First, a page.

By Ahmad Masoud
Afghanistan has received US$58 billion in aid in the past 10 years, but the country has still remained as one of the poorest countries with the highest children and maternal mortality rates in the world. According to Save the Children report 2011 http://www.savethechildren.org.uk/sites/default/files/docs/STC_AFGHANISTAN_REPORT_FINAL_WEB.PDF, one out of every nine children dies before his or her first birthday and one out of every five dies before the age of five.
“Every day 550 children die of preventable diseases, primarily pneumonia and diarrhoea,” the report says. It should be mentioned that 133 children die a day in Afghanistan only because of diarrhoeal diseases. `
The mortality rate of children in Afghanistan will significantly go up, if the number of those children is counted, who die because of other preventable diseases such as measles, malaria, typhoid and whooping cough or because of harsh winter, unexploded ordinance, landmines, aerial bombardments, and roadside bomb incidents in the country.
In a single incident, according to media reports, 12 children died of whooping cough and another 350 children were in critical condition in the north eastern Afghan province of Badakhshan in December 2012.
According to the report, Afghanistan remains one of the worst places in the world to be a child and a mother. Maternal mortality ratio in Afghanistan remains unacceptably high, the tally has dropped from 1,600 deaths per 100,000 live births in the year 2000 to 1,400 live births per 100,000 today, showing that genuine progress can be made.
“For mothers, Afghanistan’s maternal mortality statistics are at the bottom of global measurements. The lifetime risk of maternal death is one in 11, a figure directly related to the fact that only 14 percent of births occur in the presence of a skilled health worker,” the report emphasises.
Afghanistan is one of the poorest countries in the world with 36 percent of people unable to obtain the means to satisfy their basic subsistence needs and an estimated nine million Afghans are poor, suggests Afghanistan Human Development Report 2012.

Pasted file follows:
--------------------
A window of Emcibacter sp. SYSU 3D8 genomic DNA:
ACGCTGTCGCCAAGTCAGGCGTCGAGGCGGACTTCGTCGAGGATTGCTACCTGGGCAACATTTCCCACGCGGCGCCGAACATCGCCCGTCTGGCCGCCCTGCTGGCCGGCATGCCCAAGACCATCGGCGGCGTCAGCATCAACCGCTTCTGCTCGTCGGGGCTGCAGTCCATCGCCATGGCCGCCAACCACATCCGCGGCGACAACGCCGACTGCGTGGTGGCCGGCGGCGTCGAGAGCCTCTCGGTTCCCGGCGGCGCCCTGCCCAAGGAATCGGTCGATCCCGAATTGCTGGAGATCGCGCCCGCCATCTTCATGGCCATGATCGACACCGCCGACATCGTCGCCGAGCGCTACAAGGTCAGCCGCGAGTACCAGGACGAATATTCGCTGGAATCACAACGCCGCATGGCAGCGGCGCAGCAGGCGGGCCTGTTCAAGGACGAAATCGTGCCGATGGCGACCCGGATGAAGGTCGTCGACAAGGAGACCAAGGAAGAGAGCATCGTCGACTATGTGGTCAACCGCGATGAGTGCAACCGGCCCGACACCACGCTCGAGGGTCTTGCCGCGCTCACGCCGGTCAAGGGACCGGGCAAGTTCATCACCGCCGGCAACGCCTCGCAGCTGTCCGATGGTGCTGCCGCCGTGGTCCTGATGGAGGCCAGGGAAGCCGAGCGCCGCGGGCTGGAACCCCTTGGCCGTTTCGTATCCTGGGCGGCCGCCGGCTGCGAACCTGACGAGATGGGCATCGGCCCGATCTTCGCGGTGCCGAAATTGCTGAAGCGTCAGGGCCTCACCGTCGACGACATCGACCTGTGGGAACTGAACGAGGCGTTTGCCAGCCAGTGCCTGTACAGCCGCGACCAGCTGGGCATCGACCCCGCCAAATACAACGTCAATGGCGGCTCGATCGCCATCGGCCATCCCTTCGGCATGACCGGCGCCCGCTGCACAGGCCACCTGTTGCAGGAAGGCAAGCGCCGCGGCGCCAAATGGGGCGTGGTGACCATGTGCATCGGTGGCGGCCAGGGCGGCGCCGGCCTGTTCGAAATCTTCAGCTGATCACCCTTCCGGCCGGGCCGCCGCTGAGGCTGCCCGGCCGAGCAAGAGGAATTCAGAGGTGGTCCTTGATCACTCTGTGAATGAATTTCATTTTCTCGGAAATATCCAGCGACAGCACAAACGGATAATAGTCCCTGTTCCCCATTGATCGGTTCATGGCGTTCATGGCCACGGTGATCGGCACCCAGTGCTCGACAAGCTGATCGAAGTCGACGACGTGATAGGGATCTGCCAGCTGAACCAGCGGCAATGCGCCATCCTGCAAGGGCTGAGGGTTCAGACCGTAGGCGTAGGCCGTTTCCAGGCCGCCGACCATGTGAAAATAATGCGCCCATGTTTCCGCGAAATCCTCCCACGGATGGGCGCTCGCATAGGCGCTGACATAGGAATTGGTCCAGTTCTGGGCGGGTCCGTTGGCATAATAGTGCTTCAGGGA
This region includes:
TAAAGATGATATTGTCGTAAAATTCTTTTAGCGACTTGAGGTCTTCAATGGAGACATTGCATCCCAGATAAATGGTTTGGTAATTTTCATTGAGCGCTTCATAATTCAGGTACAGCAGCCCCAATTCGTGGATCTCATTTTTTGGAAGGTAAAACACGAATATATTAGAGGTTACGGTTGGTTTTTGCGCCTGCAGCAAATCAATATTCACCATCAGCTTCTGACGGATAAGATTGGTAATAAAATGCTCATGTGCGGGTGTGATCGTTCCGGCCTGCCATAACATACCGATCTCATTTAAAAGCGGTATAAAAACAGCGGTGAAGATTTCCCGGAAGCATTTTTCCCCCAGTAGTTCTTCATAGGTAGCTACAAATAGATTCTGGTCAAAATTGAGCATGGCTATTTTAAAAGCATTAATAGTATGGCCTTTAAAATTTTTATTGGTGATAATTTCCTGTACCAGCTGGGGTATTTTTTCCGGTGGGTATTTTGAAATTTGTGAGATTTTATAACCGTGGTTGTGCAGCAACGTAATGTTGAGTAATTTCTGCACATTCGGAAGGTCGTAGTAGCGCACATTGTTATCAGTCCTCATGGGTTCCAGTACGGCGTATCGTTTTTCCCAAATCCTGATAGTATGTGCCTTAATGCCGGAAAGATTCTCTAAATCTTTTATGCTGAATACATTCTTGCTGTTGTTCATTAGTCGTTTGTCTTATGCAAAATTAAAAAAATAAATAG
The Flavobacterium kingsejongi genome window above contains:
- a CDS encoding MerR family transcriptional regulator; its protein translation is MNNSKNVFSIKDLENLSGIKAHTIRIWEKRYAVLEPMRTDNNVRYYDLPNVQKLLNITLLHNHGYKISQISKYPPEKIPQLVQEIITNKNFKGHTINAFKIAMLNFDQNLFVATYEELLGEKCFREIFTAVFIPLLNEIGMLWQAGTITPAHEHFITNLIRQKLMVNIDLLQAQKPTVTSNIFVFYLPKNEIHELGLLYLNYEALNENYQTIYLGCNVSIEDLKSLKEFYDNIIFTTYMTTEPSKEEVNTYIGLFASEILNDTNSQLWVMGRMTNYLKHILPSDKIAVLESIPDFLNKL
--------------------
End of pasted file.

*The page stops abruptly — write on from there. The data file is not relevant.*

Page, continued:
The United Nations Development Program provides a more nuanced perspective on poverty that is based on deprivation in three main areas such as health, education and standard of living. The report says that 84 percent of Afghan households are multi-dimensionally poor.
“About 54 percent of children aged six to nine are stunted (low weight for age) and 67 percent are underweight,” the report says.
According to the results of a World Bank supported study, the prevalence of anaemia is 38 percent in children under five and 50 percent in children six to 24 months old. Both iron and iodine deficiency affect 72 percent of children under five.
The report suggests that no data for zinc are available, but estimates (between 60.5 and 72 percent) can be made from combining the stunting estimate and that of iron deficiency because zinc deficiency typically manifests with these conditions.
According to the report, 20.9 percent of non-pregnant women of productive age had chronic energy deficiency (body mass index less than 18.5). Therefore, chronic energy deficiency is considered a problem of high prevalence according to the World Health Organization (WHO) standards.
The report further highlights that the prevalence of iodine deficiency in pregnant and non-pregnant women was at least 75 percent and iron deficiency was 48.4 percent and anaemia 25 percent among non-pregnant women.
Experts believe that lack of an effective coordination and cooperation mechanism among the relevant government ministries and the main UN agencies, national and international organizations and communities, weak governance, widespread corruption and insecurity are the main factors behind the current crisis in Afghanistan.
The government of Afghanistan has reaffirmed its commitment to reaching the Millennium Development Goals (MDG), including increasing accessing to safe drinking water from 27 to 50 percent and to proper sanitation from five to 50 percent by 2014, but experts believe that Afghanistan has remained far behind reaching any of the eight MDG goals by 2015.
Consumer Rights and Services Organization (CRSO), which is an independent non-governmental organization and promotes consumers rights protection in Afghanistan, calls on the government of Afghanistan and international organisations to seriously work for the development and implementation of an integrated health policy, intersectoral collaboration and communities’ inclusion to effectively address and overcome health problems, including diarrhoeal diseases, and ensure access to clean drinking water, enough sanitation and sufficient food.
Access to food, medical facilities, clean drinking water, enough sanitation and education is the basic right of every Afghan citizen; therefore, the government of Afghanistan should take the lead in ensuring that the rights of its citizens are met.